The why is a bit trickier: When you look through your living room window at
the street outside, you may see reflections or glare, depending on lighting,
angle of view, etc. The coating reduces or eliminates this.
Many people use a UV or Skylight filter on their lens all the time. These
filters are fairly inexpensive.


 
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Arklin K.
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      07-06-2012
On Fri, 06 Jul 2012 06:56:38 +0000, Arklin K. wrote:

> I'll call Nikon tomorrow first and report back what they say.


It was a looooooong wait! I've been on for almost an hour!
And I'm still waiting!

My battery is running low on my laptop - so - I'm going to post where I
left off while on (seemingly permanent) hold with Nikon ...

Nikon Support/Service/Repair: www.nikonusa.com (click on 'service')
5AM-9PM Mon-Sun Pacific, 800-Nikon-US, 800-645-6687

Amazingly, this is the "correct" sequence at the 800 number:
a) x1 = US
b) x5 = Repairs (or press x3 for lenses)
c) x5 = Parts (or press x0 for a representative)
d) x2 = Representative
e) x1 = Parts (FAX = 310-322-6979)

Nikon Parts direct number:
7AM-3PM Mon-Fri Pacific, 310-414-8107



 
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tony cooper
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      07-06-2012
On Fri, 06 Jul 2012 09:04:56 -0700, nospam <(E-Mail Removed)>
wrote:

>In article <(E-Mail Removed)>, tony cooper
><(E-Mail Removed)> wrote:
>
>> >> Where can we get the part?
>> >
>> >a camera repair shop will probably sell you the part.
>> >
>> >> Can we buy the part from Nikon and replace it ourselves?
>> >
>> >i doubt nikon will sell parts to end users. you will likely need to
>> >call a camera store or repair shop.

>>
>> Keep up with things if you want to offer advice on subjects you
>> don't know anything about.

>
>take your own advice.
>
>> http://www.dpreview.com/news/2012/03...nt-service-com
>> panies

>
>all that says is that independent stores can no longer buy parts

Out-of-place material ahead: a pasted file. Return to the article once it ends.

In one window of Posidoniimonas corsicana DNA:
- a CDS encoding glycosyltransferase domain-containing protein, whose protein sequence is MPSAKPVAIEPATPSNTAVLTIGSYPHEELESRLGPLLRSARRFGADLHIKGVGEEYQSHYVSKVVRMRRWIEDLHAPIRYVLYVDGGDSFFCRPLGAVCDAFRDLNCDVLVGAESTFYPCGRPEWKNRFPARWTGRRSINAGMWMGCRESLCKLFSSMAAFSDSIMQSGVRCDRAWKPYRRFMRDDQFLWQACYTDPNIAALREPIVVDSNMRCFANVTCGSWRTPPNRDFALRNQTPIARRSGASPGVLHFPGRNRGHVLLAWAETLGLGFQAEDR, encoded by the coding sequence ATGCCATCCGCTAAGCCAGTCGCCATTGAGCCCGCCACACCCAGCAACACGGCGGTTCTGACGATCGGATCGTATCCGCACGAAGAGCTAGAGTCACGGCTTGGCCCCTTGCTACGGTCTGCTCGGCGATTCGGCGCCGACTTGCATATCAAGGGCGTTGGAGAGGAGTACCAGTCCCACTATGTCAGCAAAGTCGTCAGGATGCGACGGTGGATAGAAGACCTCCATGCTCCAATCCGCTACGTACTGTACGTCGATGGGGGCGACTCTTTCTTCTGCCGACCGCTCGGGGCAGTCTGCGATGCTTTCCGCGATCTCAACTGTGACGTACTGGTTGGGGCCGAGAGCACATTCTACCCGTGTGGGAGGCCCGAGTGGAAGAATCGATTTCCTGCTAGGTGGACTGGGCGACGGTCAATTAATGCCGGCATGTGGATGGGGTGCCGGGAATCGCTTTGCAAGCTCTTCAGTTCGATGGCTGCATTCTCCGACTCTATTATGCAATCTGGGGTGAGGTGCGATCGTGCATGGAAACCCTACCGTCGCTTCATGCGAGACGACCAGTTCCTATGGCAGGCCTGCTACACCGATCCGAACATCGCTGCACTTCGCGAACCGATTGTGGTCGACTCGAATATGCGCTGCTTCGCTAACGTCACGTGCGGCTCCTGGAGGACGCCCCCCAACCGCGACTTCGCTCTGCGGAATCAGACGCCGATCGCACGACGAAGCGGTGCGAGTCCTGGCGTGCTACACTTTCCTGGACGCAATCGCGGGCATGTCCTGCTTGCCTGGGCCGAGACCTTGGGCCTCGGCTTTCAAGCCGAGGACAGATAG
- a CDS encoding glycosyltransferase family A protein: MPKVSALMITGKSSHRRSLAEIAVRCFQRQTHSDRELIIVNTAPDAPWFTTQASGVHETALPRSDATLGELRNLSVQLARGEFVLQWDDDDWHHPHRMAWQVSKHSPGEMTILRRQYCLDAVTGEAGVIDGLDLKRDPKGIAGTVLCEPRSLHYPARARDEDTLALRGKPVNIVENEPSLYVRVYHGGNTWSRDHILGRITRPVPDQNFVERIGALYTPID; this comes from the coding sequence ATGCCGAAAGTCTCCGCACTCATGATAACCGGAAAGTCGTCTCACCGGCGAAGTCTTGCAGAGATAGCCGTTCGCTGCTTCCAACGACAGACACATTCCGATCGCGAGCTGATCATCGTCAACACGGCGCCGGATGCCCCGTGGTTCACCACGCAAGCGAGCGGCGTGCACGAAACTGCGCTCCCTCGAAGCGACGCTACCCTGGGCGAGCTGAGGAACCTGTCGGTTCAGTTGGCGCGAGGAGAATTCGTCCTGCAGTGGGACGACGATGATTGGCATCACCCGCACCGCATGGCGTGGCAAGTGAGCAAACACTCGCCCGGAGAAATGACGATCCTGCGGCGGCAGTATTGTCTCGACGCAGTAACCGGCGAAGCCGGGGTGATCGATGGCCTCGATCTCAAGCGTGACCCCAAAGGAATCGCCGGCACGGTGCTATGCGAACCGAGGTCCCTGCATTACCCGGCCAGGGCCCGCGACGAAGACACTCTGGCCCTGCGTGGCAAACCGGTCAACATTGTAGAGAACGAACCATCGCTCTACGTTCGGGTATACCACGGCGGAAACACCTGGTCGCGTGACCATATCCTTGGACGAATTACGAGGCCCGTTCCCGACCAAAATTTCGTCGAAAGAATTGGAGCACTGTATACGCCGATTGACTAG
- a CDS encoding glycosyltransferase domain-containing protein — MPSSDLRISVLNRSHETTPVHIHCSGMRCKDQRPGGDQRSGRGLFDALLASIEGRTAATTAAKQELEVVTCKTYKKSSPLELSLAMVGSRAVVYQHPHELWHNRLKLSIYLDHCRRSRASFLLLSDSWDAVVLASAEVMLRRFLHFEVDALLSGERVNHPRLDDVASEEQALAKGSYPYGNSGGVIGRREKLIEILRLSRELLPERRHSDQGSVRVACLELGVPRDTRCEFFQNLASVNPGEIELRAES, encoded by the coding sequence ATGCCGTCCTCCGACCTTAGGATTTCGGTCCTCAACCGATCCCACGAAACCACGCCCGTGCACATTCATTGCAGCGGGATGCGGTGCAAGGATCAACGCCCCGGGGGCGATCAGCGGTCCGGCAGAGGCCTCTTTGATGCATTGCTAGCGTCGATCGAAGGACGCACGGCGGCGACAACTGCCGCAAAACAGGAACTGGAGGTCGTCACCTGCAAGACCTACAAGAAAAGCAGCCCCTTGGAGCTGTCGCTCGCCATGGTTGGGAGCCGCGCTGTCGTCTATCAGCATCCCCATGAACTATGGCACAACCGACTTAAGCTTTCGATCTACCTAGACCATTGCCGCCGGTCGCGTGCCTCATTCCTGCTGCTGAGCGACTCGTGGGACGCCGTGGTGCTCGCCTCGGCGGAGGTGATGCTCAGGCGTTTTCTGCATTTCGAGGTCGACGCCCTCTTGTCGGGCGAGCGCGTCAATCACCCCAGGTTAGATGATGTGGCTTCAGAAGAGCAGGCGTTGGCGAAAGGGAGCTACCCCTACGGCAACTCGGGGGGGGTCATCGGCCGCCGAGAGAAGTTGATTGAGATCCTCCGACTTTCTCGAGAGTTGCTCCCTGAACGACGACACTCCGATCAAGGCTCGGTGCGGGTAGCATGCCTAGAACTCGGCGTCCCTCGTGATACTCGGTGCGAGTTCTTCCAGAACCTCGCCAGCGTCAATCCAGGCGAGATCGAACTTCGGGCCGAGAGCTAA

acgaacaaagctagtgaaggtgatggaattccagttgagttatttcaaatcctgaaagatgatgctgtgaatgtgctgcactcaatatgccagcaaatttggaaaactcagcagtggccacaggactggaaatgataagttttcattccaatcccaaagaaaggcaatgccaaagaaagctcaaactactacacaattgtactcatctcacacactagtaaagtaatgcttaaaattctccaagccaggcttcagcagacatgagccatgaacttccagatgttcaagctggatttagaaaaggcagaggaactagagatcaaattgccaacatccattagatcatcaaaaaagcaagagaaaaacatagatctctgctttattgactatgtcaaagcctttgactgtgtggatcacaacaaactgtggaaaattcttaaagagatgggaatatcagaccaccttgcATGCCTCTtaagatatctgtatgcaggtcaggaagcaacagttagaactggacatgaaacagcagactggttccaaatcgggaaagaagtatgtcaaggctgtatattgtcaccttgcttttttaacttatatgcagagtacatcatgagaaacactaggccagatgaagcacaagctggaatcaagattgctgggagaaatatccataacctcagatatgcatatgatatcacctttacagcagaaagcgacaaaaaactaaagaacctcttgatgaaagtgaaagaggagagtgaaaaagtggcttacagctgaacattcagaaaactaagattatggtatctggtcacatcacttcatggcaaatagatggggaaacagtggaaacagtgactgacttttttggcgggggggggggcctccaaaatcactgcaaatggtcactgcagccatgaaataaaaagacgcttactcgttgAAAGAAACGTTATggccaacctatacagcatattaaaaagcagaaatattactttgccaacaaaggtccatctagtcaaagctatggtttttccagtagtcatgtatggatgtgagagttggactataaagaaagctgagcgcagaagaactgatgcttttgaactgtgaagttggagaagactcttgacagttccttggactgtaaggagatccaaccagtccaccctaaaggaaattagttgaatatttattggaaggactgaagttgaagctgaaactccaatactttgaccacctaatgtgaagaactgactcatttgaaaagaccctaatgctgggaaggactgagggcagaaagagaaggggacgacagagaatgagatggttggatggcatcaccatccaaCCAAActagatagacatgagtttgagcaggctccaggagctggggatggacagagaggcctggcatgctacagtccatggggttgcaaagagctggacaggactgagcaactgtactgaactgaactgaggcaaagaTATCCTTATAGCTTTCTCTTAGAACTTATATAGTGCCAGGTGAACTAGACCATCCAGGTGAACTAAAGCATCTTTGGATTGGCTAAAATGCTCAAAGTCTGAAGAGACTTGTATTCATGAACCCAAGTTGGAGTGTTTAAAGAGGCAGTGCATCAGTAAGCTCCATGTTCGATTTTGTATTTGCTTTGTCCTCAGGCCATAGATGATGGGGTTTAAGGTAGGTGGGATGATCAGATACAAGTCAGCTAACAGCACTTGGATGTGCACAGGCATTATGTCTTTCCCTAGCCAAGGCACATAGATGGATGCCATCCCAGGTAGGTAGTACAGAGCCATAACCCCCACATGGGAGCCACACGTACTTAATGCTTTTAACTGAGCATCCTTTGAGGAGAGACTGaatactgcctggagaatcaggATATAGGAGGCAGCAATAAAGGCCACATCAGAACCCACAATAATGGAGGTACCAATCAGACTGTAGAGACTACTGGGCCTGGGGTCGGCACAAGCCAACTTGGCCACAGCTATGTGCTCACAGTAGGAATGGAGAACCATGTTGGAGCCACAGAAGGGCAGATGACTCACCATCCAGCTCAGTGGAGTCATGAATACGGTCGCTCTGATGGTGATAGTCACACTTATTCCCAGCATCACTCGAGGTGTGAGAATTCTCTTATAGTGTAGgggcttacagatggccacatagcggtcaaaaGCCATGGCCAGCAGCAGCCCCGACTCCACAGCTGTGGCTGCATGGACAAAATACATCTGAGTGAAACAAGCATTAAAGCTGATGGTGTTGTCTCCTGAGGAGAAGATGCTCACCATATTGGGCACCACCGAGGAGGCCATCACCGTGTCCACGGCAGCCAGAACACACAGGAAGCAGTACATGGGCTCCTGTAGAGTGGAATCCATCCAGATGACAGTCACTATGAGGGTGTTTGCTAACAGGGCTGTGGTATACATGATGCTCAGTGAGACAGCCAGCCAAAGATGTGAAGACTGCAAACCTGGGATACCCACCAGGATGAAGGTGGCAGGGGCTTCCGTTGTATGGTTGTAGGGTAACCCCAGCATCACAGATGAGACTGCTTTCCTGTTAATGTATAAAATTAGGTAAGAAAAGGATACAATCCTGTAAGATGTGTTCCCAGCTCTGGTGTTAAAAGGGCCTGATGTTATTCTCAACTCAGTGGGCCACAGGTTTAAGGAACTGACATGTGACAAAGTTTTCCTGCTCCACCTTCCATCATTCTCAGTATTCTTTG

>directly from nikon. that doesn't mean they can't get parts in other
>ways.
>
>my local camera shop still repairs nikon products and they're not an
>authorized service center.


So does the camera repair shop I use. I've known the guy for 20-some
years because he's a friend of my son. However, he's now using all
cannibalized parts from other Nikons and the old new stock he had
before the change. He can buy "gray market" Nikon stuff from Japan,
but that means it takes months for a simple repair. He can also
network other shops, but this particular part so frequently in need of
replacement that they're not findable.

Your own shop is probably doing the same.

Just admit it...you gave wrong advice and are too embarrassed to admit
it.





--
Tony Cooper - Orlando, Florida
 
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Arklin K.
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      07-06-2012
On Fri, 06 Jul 2012 09:59:43 -0400, tony cooper wrote:

> Something's wrong with that statement. If you are buying new products,
> the store is not the cause of damage within a few months. You are.


Hi Tony,

I was remiss in not mentioning that this store only sells used equipment.
And, that I didn't drop the equipment. They sold me a 400mm lens which
started making noises as I focused just about a month after I bought it.
I should have brought it back then, but I wasn't sure what the problem
was. Then, it broke altogether. Similar thing happened with a used flash
unit. I concluded that buying from that store was a waste, especially
since they offer no return - just credit, and even then, only within 30
days.

> But, they are in no way responsible for a
> product breaking in use.


I agree. It's my fault for buying from them. That's why I don't go there
anymore. You'd do the same.

> It wouldn't make any difference where you
> bought the product.


That's true. If it's going to break because it was badly repaired (e.g.,
if it was glued together), then it's gonna break no matter whom we bought
it from.

That's why I prefer to do my own repairs!
WHich is why I'm asking you for advice!

> I think you mentioned that this is your third damaged lens. You can't
> blame that on the store. Especially not the current damage. You
> dropped the camera. You.


Of course. My fault, actually, is in buying a "plastic" Nikon D5000.

I've had the D3000 and the D5000, and I take pictures every single day. I
take pictures of people. And, people 'do stuff'. I take it hiking, I take
it biking, I take it to school. I take it to work.

It gets dropped. It's just what happens. This time, I was working on my
car, fixing a part, and the camera bumped against something and fell
about a foot onto hard garage concrete.

I do agree ... it's my fault (I don't think I ever said it wasn't).

But that doesn't negate the desire to 'fix' the camera.

All I'm asking for is help in finding the exploded diagram.
Note: I would think you guys do this all the time.

 
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Arklin K.
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      07-06-2012
On Fri, 06 Jul 2012 09:04:56 -0700, nospam wrote:

> all that says is that independent stores can no longer buy parts
> directly from nikon. that doesn't mean they can't get parts in other
> ways.


I called Nikon. They 'do' sell parts to individuals. I'm still on the
line with them (it has been about an hour or so ... as I wasn't
counting) ... but they 'do' sell parts!

Yippee! They are transferring me now ... I'll write back with details!